A poem by Mary Oliver, called “The Poet Thinks about the Donkey:”
“On the outskirts of Jerusalem the donkey waited.
Not especially brave, or filled with understanding, he stood and waited.
How horses, turned out into the meadow, leap with delight!
How doves, released from their cages, clatter away, splashed with sunlight!
But the donkey, tied to a tree as usual, waited.
Then he let himself be led away. Then he let the stranger mount.
Never had he seen such crowds! And I wonder if he at all imagined what was to happen. Still, he was what he had always been: small, dark, obedient.
I hope, finally, he felt brave. I hope, finally, he loved the man who rode so lightly upon him, as he lifted one dusty hoof and stepped, as he had to, forward.”
When I was growing up, Palm Sunday seemed as happy as the next Sunday, Easter morning. On Palm Sunday, after all, we were given palm branches that we could wave as we heard about the happy parade for Jesus entering Jerusalem on a donkey, praised by people with palm branches like ours, and who also laid their cloaks down for him like a red carpet. Palm Sunday was fun. Easter was more fun, with an Easter basket, eggs, and special new clothes, and lots of good food! But Palm Sunday was also fun as a child. And maybe it should be that way.
But I really learned the meaning of Palm Sunday as a young adult, at graduate school at the Presbyterian School for Christian Education in Richmond. We were studying the New Testament in the spring semester, and we dove into the passages for Holy Week in a way that I had never done before. And I began to realize, that, though on the surface, the events that we call Palm Sunday might have appeared to be happy, the rest of the story underlying this time was not.
Near the end of his earthly life, Jesus was heading into Jerusalem, and toward the temple. Jesus was the new temple, but no one else could see that yet.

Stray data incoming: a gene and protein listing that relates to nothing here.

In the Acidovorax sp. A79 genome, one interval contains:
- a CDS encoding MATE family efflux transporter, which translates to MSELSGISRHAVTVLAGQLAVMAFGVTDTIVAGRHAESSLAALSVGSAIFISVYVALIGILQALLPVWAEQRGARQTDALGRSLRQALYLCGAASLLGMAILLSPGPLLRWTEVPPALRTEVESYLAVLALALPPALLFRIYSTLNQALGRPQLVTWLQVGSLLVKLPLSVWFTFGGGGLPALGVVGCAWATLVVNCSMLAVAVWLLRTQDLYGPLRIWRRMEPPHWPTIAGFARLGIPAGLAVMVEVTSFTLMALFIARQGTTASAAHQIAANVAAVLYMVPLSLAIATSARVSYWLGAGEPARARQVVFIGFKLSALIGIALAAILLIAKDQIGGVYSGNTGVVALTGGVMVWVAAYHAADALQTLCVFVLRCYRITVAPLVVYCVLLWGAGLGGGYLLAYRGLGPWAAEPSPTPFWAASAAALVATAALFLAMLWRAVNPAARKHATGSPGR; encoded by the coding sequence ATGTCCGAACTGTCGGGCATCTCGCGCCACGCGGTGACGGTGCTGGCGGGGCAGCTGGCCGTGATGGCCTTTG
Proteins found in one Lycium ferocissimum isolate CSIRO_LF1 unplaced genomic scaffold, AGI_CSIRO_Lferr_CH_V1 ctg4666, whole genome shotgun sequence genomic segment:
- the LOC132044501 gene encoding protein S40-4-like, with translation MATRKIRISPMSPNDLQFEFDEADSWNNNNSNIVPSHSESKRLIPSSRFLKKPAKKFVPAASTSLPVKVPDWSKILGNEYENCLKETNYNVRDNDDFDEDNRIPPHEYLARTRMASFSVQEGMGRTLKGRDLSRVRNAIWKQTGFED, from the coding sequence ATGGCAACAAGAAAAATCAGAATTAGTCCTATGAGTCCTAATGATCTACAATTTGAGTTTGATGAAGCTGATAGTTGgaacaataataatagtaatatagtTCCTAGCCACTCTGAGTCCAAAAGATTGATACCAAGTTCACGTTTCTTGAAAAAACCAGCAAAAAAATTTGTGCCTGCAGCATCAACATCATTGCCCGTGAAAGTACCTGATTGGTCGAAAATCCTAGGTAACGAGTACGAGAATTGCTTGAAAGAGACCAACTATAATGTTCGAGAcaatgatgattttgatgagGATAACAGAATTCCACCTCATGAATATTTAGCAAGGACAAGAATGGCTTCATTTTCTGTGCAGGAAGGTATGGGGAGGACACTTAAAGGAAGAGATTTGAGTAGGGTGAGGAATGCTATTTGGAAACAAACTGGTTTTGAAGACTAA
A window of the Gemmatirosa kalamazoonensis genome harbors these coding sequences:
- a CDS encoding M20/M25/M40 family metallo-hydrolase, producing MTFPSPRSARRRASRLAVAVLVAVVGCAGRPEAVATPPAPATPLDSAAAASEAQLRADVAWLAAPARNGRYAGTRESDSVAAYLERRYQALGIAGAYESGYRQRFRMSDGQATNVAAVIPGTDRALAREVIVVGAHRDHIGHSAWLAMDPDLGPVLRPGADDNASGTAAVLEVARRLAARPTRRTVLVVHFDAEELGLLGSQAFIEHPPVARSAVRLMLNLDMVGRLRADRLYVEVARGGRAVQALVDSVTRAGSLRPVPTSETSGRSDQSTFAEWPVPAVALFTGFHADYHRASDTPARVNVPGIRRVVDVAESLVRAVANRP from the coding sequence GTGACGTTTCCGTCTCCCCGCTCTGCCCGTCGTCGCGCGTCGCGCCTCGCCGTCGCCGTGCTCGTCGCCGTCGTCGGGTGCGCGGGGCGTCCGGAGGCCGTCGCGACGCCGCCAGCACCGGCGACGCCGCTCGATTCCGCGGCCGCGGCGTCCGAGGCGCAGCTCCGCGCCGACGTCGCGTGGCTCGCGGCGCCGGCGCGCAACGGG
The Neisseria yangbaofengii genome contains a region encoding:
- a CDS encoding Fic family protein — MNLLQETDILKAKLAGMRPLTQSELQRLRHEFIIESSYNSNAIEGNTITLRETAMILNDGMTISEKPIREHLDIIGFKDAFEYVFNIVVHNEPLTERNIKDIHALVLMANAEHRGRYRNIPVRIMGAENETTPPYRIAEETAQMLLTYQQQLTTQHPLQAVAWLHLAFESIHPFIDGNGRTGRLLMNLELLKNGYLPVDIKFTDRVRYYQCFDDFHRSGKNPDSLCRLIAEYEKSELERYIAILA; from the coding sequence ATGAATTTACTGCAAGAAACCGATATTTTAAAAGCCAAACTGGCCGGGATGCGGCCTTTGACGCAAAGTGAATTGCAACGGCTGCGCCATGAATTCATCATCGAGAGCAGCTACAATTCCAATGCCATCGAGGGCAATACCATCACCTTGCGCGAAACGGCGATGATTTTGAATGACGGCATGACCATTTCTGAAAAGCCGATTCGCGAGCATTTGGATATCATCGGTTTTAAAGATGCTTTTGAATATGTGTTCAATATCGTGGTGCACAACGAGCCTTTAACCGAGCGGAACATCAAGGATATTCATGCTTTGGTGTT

A few verses earlier in Matthew, Jesus told his disciples, again, that this is where he would be put to death, and where he would rise from death. As scholar Tom Long describes this scene: “Herod is king, Caesar is lord, Pilate is governor. Demons rule. They will all team up to take Jesus’ life. But Jesus is Lord, King, Messiah. No one will take his life, as he will freely give it.” (Long, p. 234)
As Jesus prepared to head toward the place of his death, he told two of his disciples to go get a donkey and a colt. Only in Matthew do the disciples bring two animals to Jesus for this entry, and at seminary, we had a lot of fun with the image of Jesus, rather than the usual picture of riding on a donkey, of him standing with one foot on a donkey and one on a colt, like a circus performer, as he entered the city. (Seminary humor!) Most scholars think that Matthew put two animals to fulfill OT passages from Isaiah and Zechariah” “Lo, your king comes to you, humble and riding on a donkey, a colt, the foal of a donkey.” But as is often true of biblical texts, there can be symbolism here, behind the choice of these animals, one used for coronations, showing Jesus as a king, the other humble, representing the servant role of the Christ. He was treated more like a king, with cloaks laid before him, and palm branches waving, but he knew that his earthly end would not befit that of any earthly king.
The city was in turmoil as Jesus entered, the text tells us, and they, as a collective city, did not know who Jesus was. The reply came from the adoring crowd that he was a prophet from Nazareth. The crowd also hailed him with cries of “Hosanna,” which means, “Save us.” The city was in turmoil, and they longed to be saved. They longed for a savior.
It has been said that perhaps the greatest overall message of the Bible, as a whole, is love – the love of God for creation and humanity, the love we are called, asked, commanded to have, for God and for one another. It may be hard to grasp that this Holy Week, also called Passion Week, which begins today, with Palm Sunday, is the greatest exposition of love for us in the Bible. “No one has greater love than this,” says the Gospel of John (15:13), “to lay down one’s life for one’s friends.” The story shows us a love that we can hardly comprehend. Surely God could have, in Jesus, resisted, even defeated the evil forces that conspired to convict and put him to death. Yet God, in Jesus, chose not to go that route, because it would not be the route of true love. As Dr. Wirzba put it:
“Clearly, love is a vulnerable power. It does not coerce. It does not make its way by violent force. Instead, it receives and absorbs the anger and hate that swirls around it. The cross of Jesus is the definitive expression of that. Rather than fleeing the violence that came his way or countering it with yet more violent force, Jesus took it within himself and suffered unto death. The cross is a mirror that compels us to see the full depravity of our being, because it confronts us with the fact that too often we would rather murder love than receive it.” (Wirzba, p. 184)